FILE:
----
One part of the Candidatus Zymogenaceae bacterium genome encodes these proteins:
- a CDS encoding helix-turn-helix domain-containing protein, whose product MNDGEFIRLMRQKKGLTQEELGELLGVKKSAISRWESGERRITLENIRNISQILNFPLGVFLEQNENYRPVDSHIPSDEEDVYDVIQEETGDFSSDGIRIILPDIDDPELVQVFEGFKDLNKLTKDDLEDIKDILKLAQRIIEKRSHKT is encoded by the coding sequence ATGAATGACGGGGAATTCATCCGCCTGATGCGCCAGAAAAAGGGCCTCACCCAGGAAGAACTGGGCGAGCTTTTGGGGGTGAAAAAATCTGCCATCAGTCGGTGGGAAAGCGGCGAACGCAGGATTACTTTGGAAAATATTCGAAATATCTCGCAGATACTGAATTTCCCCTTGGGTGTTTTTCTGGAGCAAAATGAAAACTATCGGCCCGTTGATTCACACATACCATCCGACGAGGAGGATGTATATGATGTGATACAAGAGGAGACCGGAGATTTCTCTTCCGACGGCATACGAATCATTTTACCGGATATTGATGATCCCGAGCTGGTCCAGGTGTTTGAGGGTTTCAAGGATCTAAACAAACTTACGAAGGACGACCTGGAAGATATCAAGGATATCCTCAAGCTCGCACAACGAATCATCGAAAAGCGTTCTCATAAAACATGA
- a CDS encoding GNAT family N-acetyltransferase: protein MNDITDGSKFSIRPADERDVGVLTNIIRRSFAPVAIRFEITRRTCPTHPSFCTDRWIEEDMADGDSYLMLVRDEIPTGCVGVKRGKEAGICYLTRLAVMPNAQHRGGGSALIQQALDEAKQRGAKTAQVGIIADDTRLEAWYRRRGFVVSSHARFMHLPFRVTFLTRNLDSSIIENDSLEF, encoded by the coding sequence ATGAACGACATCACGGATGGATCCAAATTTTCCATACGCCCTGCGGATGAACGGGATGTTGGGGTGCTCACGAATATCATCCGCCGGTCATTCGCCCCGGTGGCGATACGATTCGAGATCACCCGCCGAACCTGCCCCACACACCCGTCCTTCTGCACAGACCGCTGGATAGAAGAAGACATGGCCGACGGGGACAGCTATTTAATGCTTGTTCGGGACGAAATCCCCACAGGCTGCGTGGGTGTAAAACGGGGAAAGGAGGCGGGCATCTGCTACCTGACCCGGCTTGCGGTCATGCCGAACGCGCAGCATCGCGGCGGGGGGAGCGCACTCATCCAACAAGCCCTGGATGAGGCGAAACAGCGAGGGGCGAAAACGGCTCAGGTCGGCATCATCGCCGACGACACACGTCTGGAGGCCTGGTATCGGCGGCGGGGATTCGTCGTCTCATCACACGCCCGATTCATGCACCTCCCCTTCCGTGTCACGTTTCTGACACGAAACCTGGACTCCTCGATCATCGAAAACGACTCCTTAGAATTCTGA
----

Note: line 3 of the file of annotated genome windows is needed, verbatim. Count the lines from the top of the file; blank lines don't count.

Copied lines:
- a CDS encoding GNAT family N-acetyltransferase: protein MNDITDGSKFSIRPADERDVGVLTNIIRRSFAPVAIRFEITRRTCPTHPSFCTDRWIEEDMADGDSYLMLVRDEIPTGCVGVKRGKEAGICYLTRLAVMPNAQHRGGGSALIQQALDEAKQRGAKTAQVGIIADDTRLEAWYRRRGFVVSSHARFMHLPFRVTFLTRNLDSSIIENDSLEF, encoded by the coding sequence ATGAACGACATCACGGATGGATCCAAATTTTCCATACGCCCTGCGGATGAACGGGATGTTGGGGTGCTCACGAATATCATCCGCCGGTCATTCGCCCCGGTGGCGATACGATTCGAGATCACCCGCCGAACCTGCCCCACACACCCGTCCTTCTGCACAGACCGCTGGATAGAAGAAGACATGGCCGACGGGGACAGCTATTTAATGCTTGTTCGGGACGAAATCCCCACAGGCTGCGTGGGTGTAAAACGGGGAAAGGAGGCGGGCATCTGCTACCTGACCCGGCTTGCGGTCATGCCGAACGCGCAGCATCGCGGCGGGGGGAGCGCACTCATCCAACAAGCCCTGGATGAGGCGAAACAGCGAGGGGCGAAAACGGCTCAGGTCGGCATCATCGCCGACGACACACGTCTGGAGGCCTGGTATCGGCGGCGGGGATTCGTCGTCTCATCACACGCCCGATTCATGCACCTCCCCTTCCGTGTCACGTTTCTGACACGAAACCTGGACTCCTCGATCATCGAAAACGACTCCTTAGAATTCTGA